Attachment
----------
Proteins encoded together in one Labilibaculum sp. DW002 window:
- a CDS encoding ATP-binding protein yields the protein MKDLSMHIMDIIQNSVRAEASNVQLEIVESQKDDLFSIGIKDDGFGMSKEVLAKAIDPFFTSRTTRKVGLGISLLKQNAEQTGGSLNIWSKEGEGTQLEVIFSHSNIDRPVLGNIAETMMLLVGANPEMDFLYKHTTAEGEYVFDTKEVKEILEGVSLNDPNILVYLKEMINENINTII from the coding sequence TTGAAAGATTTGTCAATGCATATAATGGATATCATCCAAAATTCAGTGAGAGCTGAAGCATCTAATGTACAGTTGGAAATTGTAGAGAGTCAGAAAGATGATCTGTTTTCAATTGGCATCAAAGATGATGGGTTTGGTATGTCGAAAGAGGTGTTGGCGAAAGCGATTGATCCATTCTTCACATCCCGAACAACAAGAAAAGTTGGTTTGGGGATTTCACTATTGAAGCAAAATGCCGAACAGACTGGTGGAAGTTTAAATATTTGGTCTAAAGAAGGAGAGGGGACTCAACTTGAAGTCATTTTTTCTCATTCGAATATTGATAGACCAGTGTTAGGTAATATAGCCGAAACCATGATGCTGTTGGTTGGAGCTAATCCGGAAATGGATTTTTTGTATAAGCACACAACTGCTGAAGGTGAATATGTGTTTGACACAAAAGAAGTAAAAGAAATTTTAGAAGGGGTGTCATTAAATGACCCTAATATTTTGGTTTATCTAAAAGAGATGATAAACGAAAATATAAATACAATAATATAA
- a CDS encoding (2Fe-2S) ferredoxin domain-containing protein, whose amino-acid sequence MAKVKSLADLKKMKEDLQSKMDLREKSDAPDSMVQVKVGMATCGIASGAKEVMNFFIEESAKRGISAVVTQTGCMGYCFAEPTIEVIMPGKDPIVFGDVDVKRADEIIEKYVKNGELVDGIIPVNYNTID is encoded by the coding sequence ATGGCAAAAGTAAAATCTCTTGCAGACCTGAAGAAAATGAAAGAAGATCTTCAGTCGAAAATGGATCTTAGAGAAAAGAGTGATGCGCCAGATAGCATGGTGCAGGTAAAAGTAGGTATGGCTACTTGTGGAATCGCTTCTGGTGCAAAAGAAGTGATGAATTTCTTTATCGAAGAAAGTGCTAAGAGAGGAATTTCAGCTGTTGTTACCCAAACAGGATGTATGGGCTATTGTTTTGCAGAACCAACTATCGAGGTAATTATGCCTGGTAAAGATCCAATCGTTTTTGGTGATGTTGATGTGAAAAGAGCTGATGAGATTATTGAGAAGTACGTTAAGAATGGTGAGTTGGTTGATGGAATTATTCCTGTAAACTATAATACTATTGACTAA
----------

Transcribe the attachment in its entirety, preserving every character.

Proteins encoded together in one Labilibaculum sp. DW002 window:
- a CDS encoding ATP-binding protein yields the protein MKDLSMHIMDIIQNSVRAEASNVQLEIVESQKDDLFSIGIKDDGFGMSKEVLAKAIDPFFTSRTTRKVGLGISLLKQNAEQTGGSLNIWSKEGEGTQLEVIFSHSNIDRPVLGNIAETMMLLVGANPEMDFLYKHTTAEGEYVFDTKEVKEILEGVSLNDPNILVYLKEMINENINTII from the coding sequence TTGAAAGATTTGTCAATGCATATAATGGATATCATCCAAAATTCAGTGAGAGCTGAAGCATCTAATGTACAGTTGGAAATTGTAGAGAGTCAGAAAGATGATCTGTTTTCAATTGGCATCAAAGATGATGGGTTTGGTATGTCGAAAGAGGTGTTGGCGAAAGCGATTGATCCATTCTTCACATCCCGAACAACAAGAAAAGTTGGTTTGGGGATTTCACTATTGAAGCAAAATGCCGAACAGACTGGTGGAAGTTTAAATATTTGGTCTAAAGAAGGAGAGGGGACTCAACTTGAAGTCATTTTTTCTCATTCGAATATTGATAGACCAGTGTTAGGTAATATAGCCGAAACCATGATGCTGTTGGTTGGAGCTAATCCGGAAATGGATTTTTTGTATAAGCACACAACTGCTGAAGGTGAATATGTGTTTGACACAAAAGAAGTAAAAGAAATTTTAGAAGGGGTGTCATTAAATGACCCTAATATTTTGGTTTATCTAAAAGAGATGATAAACGAAAATATAAATACAATAATATAA
- a CDS encoding (2Fe-2S) ferredoxin domain-containing protein, whose amino-acid sequence MAKVKSLADLKKMKEDLQSKMDLREKSDAPDSMVQVKVGMATCGIASGAKEVMNFFIEESAKRGISAVVTQTGCMGYCFAEPTIEVIMPGKDPIVFGDVDVKRADEIIEKYVKNGELVDGIIPVNYNTID is encoded by the coding sequence ATGGCAAAAGTAAAATCTCTTGCAGACCTGAAGAAAATGAAAGAAGATCTTCAGTCGAAAATGGATCTTAGAGAAAAGAGTGATGCGCCAGATAGCATGGTGCAGGTAAAAGTAGGTATGGCTACTTGTGGAATCGCTTCTGGTGCAAAAGAAGTGATGAATTTCTTTATCGAAGAAAGTGCTAAGAGAGGAATTTCAGCTGTTGTTACCCAAACAGGATGTATGGGCTATTGTTTTGCAGAACCAACTATCGAGGTAATTATGCCTGGTAAAGATCCAATCGTTTTTGGTGATGTTGATGTGAAAAGAGCTGATGAGATTATTGAGAAGTACGTTAAGAATGGTGAGTTGGTTGATGGAATTATTCCTGTAAACTATAATACTATTGACTAA